Trevor Graham Baylis OBE (born 13 May 1937) is an English inventor. He is best known for inventing the wind-up radio. Rather than using batteries or external electrical source, the radio is powered by the user winding a crank for several seconds. This stores energy in a spring which then drives an electrical generator to operate the radio receiver. He invented it in response to the need to communicate information about AIDS to the people of Africa.
In October 1997, Baylis was invested as OBE by the Princess Royal at Buckingham Palace. He was awarded an honorary doctorate by Leeds Metropolitan University in June 2005. He runs Trevor Baylis Brands plc, a company dedicated to helping inventors to develop and protect their ideas and to find a route to market.
Trevor Baylis was born on 13 May 1937 to Cecil Archibald Walter Baylis and Gladys Jane Brown in Kilburn, London. He grew up in Southall, Middlesex, and attended North Primary School. His first job was in a Soil Mechanics Laboratory in Southall where a day-release arrangement enabled him to study mechanical and structural engineering at a local technical college. In March 2010, Baylis stated that he was sexually abused at age 5 by a Church of England curate.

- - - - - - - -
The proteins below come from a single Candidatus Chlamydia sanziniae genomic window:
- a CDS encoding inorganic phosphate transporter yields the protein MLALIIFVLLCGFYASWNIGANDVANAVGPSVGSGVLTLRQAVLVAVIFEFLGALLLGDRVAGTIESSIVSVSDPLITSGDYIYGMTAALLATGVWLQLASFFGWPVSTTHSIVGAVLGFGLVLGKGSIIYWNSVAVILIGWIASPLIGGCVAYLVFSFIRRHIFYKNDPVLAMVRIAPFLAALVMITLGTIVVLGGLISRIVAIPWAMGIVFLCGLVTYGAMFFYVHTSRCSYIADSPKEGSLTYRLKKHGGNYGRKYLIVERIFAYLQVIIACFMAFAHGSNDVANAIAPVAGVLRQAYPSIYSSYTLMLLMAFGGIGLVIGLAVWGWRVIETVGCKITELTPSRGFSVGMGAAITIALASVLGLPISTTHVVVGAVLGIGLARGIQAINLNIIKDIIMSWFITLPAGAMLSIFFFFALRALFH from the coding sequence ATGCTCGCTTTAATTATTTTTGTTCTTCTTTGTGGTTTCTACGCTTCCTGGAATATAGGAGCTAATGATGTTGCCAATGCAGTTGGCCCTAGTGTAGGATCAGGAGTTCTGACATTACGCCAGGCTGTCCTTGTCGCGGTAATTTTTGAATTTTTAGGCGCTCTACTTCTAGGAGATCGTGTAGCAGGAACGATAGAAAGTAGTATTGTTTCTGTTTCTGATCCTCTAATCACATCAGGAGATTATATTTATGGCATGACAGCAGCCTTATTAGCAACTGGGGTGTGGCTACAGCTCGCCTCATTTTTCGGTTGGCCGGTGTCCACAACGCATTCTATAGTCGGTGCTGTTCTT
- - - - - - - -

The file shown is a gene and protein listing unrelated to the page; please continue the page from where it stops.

A keen swimmer, he swam for Great Britain at the age of 15; he narrowly failed to qualify for the 1956 Summer Olympics. When he was 20 he started his National Service as a physical training instructor and swam for the Army and Imperial Services during this time. When he left the army he took a job with Purley Pools, the company which made the first free-standing swimming pools. Initially he worked in a sales role but later in research and development. His swimming skills enabled him to demonstrate the pools and drew the crowds at shows, and this led to forming his own aquatic display company as professional swimmer, stunt performer and entertainer, performing high dives into a glass-sided tank. With money earned from performing as an underwater escape artiste in the Berlin Circus he set up Shotline Steel Swimming Pools, a company which supplies modular swimming pools to schools in the UK.